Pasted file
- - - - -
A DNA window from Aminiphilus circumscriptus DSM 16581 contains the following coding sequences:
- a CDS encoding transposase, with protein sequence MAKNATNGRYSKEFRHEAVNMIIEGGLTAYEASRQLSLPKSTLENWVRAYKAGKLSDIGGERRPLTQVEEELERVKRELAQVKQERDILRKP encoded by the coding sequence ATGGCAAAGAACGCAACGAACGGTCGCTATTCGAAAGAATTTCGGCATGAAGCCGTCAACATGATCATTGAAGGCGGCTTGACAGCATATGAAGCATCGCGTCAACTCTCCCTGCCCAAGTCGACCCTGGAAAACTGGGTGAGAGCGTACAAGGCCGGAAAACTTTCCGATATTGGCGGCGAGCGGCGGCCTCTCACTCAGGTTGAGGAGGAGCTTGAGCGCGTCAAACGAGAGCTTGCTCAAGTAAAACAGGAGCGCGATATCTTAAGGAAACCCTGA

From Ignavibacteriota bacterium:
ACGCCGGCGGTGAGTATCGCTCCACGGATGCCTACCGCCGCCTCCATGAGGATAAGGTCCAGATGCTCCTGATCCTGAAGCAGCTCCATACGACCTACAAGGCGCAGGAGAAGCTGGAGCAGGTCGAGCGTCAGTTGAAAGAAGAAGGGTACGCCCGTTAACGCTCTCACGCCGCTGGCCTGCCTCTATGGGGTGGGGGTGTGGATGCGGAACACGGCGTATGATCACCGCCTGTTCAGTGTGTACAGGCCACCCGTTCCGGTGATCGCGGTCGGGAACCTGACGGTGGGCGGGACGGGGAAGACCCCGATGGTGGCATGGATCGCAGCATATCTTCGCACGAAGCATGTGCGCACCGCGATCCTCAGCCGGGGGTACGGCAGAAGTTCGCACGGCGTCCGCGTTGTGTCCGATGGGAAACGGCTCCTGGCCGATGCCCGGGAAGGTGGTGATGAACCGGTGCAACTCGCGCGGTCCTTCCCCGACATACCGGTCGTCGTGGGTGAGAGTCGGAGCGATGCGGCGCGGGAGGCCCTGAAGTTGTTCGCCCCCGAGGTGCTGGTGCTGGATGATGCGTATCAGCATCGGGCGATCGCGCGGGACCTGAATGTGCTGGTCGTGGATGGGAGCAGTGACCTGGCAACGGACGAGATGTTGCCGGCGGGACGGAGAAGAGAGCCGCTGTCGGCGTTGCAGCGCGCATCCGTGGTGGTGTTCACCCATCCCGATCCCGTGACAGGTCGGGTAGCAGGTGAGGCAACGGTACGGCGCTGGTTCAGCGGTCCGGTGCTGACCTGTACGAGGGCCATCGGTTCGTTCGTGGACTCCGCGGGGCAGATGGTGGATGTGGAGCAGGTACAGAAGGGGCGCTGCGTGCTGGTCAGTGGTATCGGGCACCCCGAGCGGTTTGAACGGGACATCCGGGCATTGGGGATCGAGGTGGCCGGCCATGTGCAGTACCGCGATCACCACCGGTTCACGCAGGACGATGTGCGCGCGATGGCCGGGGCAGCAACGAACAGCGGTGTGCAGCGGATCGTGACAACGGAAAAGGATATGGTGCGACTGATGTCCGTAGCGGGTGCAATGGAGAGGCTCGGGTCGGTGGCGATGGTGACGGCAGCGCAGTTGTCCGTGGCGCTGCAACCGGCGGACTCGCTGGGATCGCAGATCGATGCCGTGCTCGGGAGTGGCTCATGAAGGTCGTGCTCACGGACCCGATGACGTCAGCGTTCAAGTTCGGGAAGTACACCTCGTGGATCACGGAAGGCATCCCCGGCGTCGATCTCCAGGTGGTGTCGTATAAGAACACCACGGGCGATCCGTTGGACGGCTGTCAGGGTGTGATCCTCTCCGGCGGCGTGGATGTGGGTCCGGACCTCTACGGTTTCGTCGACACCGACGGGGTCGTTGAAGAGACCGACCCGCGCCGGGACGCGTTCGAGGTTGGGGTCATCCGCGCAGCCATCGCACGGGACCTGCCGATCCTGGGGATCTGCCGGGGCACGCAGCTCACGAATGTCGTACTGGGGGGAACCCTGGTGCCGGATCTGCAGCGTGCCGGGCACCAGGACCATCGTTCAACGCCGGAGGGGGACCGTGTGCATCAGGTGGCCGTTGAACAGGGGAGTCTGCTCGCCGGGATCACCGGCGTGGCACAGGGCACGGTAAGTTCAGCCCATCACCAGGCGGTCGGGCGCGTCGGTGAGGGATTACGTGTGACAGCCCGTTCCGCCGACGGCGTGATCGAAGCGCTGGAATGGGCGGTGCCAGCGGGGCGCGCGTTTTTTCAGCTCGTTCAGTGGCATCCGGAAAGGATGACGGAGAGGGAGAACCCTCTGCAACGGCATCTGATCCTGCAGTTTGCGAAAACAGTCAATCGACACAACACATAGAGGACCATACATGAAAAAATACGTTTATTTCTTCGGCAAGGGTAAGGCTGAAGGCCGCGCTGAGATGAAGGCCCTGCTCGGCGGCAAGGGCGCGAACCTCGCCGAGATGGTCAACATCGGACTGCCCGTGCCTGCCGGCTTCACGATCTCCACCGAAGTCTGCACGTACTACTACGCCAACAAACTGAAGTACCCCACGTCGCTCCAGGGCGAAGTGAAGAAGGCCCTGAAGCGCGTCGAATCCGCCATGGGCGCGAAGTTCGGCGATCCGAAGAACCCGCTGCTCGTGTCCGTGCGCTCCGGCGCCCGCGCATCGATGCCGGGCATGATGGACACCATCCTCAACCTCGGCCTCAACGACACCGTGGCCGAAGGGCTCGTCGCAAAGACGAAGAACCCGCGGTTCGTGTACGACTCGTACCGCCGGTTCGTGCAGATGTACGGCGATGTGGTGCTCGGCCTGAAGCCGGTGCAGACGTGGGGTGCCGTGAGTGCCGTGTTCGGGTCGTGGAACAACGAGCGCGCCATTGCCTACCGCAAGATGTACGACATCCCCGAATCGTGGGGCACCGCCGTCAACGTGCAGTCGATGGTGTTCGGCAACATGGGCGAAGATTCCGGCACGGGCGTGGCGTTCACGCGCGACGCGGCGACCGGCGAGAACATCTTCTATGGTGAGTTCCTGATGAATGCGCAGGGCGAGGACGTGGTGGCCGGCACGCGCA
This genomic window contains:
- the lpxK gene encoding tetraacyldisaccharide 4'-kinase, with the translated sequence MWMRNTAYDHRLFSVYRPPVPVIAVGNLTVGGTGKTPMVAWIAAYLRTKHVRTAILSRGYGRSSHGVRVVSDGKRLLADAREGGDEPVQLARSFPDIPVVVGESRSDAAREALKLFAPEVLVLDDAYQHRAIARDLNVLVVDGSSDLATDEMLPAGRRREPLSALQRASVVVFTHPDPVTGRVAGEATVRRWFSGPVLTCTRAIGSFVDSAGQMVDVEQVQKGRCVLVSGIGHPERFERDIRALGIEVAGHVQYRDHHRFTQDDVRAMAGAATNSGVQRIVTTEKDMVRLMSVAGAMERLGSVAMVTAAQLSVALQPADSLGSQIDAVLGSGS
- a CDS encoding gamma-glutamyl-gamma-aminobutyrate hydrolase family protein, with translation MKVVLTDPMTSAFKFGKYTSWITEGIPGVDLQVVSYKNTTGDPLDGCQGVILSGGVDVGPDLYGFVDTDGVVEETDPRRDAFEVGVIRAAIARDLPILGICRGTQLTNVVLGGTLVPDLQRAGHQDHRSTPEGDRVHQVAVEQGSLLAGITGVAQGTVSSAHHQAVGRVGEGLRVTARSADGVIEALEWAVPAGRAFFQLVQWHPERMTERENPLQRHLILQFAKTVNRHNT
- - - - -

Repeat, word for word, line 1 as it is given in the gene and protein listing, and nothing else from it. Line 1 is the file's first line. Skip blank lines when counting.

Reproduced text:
A DNA window from Aminiphilus circumscriptus DSM 16581 contains the following coding sequences: